Here's a story I recently read: In ancient China, a king sent his son to the temple to study under a great master. Because the prince was to succeed his father, the master was asked to teach the boy the basics of being a good leader.

So the master sent the prince alone into the forest for a year. When he returned, he was supposed to describe the sounds of the forest.

The master asked him to tell what he had heard. The prince replied, "Master, I could hear the cuckoos sing, the leaves rustle, the hummingbirds hum, the crickets chirp, the grass blow, the bees buzz, and the winds whisper and holler."

The master then told the prince to go back to the forest to listen again. The prince was puzzled. Had he not discerned every sound already?

For days and nights on end, the young prince sat alone in the forest listening, but he heard no sounds other than those he had heard already. Then one morning as he sat silently beneath the trees, he began to discern faint sounds unlike those he had heard before. The closer he listened, the clearer the sounds became. A feeling of enlightenment enveloped the boy.

When he returned to the temple, the master asked him what more he had heard. He responded, "When I listened most closely, I could hear the unheard, the sound of flowers opening, the sound of the sun warming the earth, and the sound of the grass drinking the morning dew." The master nodded approvingly. "To hear the unheard," he said, "is a necessary discipline to be a good leader. For only when a leader has learned to listen closely to the people's hearts, hearing their feelings uncommunicated, pains unexpressed, and complaints not spoken of can he hope to inspire confidence in his people."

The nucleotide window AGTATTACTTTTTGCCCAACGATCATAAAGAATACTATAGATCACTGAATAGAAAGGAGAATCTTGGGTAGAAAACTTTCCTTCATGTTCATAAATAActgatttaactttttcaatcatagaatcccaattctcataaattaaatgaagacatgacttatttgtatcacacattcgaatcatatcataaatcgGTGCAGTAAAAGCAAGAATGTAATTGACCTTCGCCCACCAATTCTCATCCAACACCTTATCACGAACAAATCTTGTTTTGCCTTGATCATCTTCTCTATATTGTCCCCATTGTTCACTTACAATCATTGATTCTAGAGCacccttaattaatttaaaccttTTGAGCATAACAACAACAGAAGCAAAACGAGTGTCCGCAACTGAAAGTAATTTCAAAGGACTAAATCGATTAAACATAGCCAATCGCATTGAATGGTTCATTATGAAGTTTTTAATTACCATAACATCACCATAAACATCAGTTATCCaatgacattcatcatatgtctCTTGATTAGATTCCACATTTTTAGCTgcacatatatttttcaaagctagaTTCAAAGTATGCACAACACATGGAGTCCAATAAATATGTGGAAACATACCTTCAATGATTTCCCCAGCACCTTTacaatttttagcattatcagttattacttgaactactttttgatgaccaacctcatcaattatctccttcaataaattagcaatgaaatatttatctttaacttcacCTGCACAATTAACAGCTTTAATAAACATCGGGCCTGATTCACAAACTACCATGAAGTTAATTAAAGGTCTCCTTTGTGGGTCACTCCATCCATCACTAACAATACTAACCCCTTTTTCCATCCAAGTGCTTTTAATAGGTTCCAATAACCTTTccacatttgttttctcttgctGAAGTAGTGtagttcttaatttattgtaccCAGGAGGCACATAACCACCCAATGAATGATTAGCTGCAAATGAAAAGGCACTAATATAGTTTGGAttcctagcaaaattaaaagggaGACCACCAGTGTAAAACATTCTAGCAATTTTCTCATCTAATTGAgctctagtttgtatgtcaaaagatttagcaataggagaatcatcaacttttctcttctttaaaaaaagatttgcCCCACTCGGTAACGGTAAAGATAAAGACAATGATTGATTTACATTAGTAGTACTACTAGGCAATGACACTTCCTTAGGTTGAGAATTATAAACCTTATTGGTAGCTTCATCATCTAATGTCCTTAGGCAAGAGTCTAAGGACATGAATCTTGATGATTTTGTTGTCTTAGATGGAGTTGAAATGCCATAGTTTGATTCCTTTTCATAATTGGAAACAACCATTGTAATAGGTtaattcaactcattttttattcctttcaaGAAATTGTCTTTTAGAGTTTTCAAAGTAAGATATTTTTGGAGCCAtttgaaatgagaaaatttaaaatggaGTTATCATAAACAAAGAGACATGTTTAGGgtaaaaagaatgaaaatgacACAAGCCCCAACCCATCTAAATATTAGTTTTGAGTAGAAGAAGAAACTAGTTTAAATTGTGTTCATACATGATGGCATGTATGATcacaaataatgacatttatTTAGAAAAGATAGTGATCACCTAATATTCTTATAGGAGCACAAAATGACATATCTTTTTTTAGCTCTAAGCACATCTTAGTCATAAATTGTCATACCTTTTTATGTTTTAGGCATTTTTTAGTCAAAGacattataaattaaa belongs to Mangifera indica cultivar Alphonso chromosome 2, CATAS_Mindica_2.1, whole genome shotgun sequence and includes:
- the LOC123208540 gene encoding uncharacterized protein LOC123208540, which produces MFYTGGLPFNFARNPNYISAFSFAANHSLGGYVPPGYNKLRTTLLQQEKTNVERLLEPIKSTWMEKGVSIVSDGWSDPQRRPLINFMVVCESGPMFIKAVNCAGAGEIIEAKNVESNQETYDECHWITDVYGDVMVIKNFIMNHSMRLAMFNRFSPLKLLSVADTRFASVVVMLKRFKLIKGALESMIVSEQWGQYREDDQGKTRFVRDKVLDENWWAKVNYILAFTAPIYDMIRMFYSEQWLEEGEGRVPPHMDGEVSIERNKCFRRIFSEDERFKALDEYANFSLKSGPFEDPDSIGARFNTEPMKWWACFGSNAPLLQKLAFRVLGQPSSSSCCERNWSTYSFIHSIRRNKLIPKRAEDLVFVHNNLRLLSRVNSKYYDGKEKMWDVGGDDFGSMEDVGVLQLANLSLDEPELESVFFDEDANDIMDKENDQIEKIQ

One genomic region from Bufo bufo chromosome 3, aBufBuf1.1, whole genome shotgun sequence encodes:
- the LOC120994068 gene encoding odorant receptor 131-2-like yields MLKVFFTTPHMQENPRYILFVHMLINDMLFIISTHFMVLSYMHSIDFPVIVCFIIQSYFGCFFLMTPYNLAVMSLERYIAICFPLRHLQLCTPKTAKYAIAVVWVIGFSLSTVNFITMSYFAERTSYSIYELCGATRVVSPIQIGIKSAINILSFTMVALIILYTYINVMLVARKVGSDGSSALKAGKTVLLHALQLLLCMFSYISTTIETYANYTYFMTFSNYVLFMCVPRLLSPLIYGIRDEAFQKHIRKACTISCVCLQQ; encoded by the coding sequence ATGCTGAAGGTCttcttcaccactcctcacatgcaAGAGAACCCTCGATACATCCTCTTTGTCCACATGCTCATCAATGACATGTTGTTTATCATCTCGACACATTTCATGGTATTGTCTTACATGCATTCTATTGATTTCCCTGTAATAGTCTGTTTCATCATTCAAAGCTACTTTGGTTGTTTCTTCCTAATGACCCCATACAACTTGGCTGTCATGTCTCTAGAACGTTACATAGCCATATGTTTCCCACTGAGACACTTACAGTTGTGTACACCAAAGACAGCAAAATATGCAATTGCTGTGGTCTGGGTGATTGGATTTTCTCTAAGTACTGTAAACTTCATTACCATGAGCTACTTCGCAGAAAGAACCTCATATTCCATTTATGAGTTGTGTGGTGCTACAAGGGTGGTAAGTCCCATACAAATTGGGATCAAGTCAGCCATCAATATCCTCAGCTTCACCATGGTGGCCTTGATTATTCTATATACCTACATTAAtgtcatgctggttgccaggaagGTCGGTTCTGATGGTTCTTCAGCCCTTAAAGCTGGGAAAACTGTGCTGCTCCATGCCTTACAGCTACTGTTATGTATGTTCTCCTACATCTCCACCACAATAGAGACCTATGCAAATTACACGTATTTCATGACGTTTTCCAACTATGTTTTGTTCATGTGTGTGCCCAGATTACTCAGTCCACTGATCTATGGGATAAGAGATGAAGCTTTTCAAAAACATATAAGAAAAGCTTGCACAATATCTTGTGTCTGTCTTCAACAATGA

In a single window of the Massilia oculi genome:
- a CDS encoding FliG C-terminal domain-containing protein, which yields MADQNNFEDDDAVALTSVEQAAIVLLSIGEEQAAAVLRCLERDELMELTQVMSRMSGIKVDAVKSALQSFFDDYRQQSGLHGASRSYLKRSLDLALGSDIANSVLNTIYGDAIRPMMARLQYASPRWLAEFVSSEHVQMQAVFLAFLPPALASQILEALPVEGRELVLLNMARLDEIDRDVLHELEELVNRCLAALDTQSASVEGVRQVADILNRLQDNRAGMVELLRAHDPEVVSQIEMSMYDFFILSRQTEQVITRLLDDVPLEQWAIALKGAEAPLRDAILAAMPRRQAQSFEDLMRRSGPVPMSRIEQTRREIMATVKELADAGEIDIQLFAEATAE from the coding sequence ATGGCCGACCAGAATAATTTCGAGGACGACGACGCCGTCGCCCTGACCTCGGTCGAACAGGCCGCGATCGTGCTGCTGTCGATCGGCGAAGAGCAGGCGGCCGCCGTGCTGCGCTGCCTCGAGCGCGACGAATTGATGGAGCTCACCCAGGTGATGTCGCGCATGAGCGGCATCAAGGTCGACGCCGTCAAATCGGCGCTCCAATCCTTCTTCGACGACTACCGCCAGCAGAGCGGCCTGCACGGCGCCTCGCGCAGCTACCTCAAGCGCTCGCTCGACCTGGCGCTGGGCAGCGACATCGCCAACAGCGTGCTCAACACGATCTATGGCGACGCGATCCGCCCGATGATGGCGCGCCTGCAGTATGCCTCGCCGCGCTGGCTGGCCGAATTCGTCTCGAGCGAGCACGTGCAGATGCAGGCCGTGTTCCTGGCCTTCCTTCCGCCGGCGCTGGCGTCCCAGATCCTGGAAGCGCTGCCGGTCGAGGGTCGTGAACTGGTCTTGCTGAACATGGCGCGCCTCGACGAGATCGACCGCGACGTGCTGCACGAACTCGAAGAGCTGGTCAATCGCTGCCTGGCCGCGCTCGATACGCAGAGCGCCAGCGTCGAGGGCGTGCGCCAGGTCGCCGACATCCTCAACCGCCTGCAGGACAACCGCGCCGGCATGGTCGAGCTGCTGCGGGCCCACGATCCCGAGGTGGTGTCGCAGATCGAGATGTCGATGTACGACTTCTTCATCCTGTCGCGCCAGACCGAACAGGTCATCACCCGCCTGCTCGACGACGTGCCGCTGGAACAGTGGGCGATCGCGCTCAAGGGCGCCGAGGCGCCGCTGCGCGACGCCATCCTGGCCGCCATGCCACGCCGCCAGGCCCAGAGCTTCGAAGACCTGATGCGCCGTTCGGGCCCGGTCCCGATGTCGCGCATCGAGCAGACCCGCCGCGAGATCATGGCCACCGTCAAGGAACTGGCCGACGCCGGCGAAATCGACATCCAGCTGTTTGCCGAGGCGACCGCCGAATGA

There is much truth in this story. How many times have we, as leaders in our companies, listened only for what we wanted to hear?

All managers get their fair share of positive reinforcement and untrue reassurance. Not many of us have the intestinal fortitude or the desire to penetrate below the surface and get a healthy dose of reality. People's true opinions can be hurtful. But the true mark of a leader is to uncover what's beneath the surface and address it head on with candor, commitment, and deep caring.

It is a great gift when your subordinate tells you, "Thanks for the invitation to your house, Mr. CEO, but I'd rather spend the weekend with my family." It is not a slap in the face. Most of our subordinates will not tell us when we lose credibility among the troops or when there are unrest and deep concerns.

Being in touch with the people, in touch with reality, is key to a manager's success. Develop an atmosphere of trust, and develop your ability to hear the unheard.

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